My thinking about revealing this now was that I would be able to access some Occupational Health support and would be protected by the Disability Rights Act if not now then after late November.

She was very supportive, or at least suggested such. Time will tell..

Confusion, confusion

It seems I have been confusing what is Primary- and Secondary care and have got them the wrong way round.

So far I have been meeting with a PRIMARY care nurse – the 3rd (and apparently final) meeting was this morning. Now that SECONDARY care have given me an appointment for assessment and, hopefully, expedited diagnosis, I cannot meet with the nurse I’ve been speaking with over the past months. You can’t be on the books of both levels of care.

I now have no contact with the Mental Health team until my Secondary care appointment at the end of November.

This morning we discussed ‘magical thinking’, which I somehow hadn’t heard of before. It’s what I do, habitually, it seems. I admitted that I believe the many ‘coincidences’ that happen in my day to day life aren’t such at all but are manufactured by me. How else would such coincidences occur? Most of them are very narrow and virtually impossible. Sorry, ‘impossible’.

I also admitted that I’m not entirely certain all THIS is real; I fancy that I might be in a coma or psychiatric ward somewhere (or even dead) imagining all of this existence and creating it all. Solipsism. Or, magical thinking.

Having spent 4 meetings telling the nurse all my symptoms (for want of a better word) I will now have to go through all that again in 7 weeks time at the Secondary care assessment appointment.

Mood Diary

For my 2nd assessment meeting I handed over a detailed ‘Mood Diary’ I was asked to keep. I think the psych. meant a simple chart with a 1=low, 10=high thing. But it didn’t quite work out like that..


Coming down now after a few days. Now feel edgy, anxious, slightly confused and have a headache.

I was asked about delusions.. I have one that I have always had but which has been more frequent the past several months. I have moments when I think that perhaps this life isn’t real and that at some point I had a serious accident, or shock (I am almost too frightened to consider it might involve my son) and am perhaps in a coma imagining all this.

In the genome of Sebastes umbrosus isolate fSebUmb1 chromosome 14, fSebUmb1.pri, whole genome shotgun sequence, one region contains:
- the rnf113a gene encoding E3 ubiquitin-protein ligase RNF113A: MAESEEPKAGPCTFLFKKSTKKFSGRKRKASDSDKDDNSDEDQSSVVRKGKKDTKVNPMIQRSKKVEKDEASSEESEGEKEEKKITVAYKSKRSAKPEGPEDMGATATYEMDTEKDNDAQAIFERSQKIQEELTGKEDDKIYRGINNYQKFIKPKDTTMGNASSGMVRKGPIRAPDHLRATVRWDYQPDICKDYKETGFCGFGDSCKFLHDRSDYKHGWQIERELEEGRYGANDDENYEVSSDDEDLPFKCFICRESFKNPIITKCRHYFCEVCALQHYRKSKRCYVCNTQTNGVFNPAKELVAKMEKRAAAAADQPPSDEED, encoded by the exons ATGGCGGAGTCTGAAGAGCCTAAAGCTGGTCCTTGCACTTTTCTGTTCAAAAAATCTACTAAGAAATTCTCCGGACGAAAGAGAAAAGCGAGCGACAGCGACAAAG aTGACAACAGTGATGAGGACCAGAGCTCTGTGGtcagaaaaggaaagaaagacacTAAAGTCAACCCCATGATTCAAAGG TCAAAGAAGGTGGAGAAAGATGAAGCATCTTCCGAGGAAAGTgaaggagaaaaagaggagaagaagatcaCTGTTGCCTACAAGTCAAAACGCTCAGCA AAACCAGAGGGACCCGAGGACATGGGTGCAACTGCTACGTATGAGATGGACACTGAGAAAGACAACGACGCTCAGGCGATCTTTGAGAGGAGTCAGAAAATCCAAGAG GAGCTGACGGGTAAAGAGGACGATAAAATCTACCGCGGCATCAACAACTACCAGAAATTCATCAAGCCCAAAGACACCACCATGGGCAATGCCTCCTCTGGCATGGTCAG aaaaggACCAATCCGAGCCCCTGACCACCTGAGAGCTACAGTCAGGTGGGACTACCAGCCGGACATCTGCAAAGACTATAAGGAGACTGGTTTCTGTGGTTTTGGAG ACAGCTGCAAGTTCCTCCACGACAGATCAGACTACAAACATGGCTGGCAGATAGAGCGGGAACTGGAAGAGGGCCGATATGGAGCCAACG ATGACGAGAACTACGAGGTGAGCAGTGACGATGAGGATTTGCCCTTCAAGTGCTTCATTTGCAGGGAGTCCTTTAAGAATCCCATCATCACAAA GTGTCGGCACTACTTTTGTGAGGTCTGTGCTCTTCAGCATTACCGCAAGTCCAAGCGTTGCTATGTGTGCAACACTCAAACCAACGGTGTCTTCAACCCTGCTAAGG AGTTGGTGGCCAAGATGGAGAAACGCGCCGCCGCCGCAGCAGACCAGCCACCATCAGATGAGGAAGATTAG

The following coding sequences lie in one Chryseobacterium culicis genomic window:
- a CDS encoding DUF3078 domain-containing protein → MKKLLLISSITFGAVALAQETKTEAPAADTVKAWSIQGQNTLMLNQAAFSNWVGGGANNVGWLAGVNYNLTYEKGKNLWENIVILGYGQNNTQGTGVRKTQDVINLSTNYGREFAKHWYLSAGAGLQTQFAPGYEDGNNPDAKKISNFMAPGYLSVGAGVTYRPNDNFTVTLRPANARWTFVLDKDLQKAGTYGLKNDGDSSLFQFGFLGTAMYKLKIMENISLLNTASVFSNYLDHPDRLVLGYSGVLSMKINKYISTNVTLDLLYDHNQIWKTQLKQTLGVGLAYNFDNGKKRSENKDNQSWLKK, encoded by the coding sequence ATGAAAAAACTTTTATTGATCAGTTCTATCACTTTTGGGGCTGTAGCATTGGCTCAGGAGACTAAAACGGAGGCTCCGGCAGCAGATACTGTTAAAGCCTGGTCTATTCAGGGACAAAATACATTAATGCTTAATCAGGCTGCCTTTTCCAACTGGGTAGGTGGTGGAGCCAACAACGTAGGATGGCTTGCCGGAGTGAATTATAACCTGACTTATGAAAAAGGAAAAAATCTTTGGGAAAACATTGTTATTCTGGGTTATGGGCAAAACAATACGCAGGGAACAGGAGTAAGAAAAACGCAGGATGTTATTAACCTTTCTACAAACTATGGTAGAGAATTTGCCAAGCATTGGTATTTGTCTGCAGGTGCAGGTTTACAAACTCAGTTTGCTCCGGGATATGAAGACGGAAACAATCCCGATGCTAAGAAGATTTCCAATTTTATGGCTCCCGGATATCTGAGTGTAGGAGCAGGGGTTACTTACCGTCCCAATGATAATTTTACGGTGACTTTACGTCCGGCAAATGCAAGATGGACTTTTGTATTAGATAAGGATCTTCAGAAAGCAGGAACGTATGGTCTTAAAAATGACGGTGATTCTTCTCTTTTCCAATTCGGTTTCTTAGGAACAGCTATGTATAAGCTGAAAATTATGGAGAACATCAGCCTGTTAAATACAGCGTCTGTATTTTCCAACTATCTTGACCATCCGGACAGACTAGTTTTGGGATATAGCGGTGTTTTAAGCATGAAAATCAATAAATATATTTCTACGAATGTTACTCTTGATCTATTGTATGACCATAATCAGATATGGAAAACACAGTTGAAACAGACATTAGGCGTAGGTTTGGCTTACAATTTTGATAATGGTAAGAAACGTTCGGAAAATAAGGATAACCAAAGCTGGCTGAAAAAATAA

If I talk about it now it sounds like a story, but when it happens I believe it totally for a short time until I can snap out of it.

I am thinking again about something I have sort of believed in all my life: solipsism. Also, photos of me, my reflection in mirrors, they have never looked like me.

Mood coming down: always introspective, examining, tired.

* * *


Coming down still, tired and moderately low. Washing up, started thinking of the day my mum died and I found myself considering how sensible it would be to end my own life. A fleeting idea, soon passed. No particular importance given to the thought, I was also listening to the radio at the time.


Anxious, nauseous.


Stable, mildly low. Buzzing has turned into slight trembling in arms and legs. Anxiety, nausea.

Very tired. Will be awake in a few hours. Mood stable, ‘normal’.”


Well that was quite intense. Not knowing what to expect, I’d got quite stressed, anxious, about the meeting.

She didn’t have a copy of the letter I’d given the GP originally so I had to tell her about what the problem is. It’s not easy to sum up one’s entire adult life, 35+ years, to a total stranger. Particularly decades of depression, highs, mixed states, anxiety..

I’m buzzing; as I explained it, you see those animations of atoms on TV with protons etc. buzzing around them like wasps on speed, and that’s what the inside of my body, my limbs, is doing.

Describe secrets going back to age 6 or so; the ‘mystical’ experiences that I tell absolutely no-one because they’re so personal, and which I now interpret as manic episodes.

The days spent sitting and fighting back tears, until almost understatedly they begin to fall, slowly, salty, and a levee has been breached. And the waves that have been moving inside me, swaying my own atoms, leak a little.

‘How would you kill yourself?’ is never going to be a question that can be considered or answered without emotion. After all, I’ve considered this same question tens of thousands of times over the decades. ‘I wouldn’t. I haven’t.’ Hopefully.

But the control – the self control – that I’ve always had is breaking down somewhat as I age; as anxiety and the highs become more commonplace than the lows. The mixed states are the most dangerous for me; when everything bad appears to be logical. Why not do it? Why not?

Because I have a son.

An hour and a quarter isn’t enough to relay facts of this magnitude and so I have another appointment in 2 weeks time. This is to gather more info to put forward for a diagnosis. This sounds scary; 2 mental health professionals and a ‘medic’ doing a longer (!) assessment. Longer? 75 mins has exhausted me.

So 2 weeks time. Watch this space and I’ll tell you how that goes. And maybe some more in the meantime as I have to keep a ‘mood diary’ by the hour. I explained that some of my extreme highs last 2 minutes, during which time I might have written 1000 words of fiction or painted 2 or 3 small canvasses..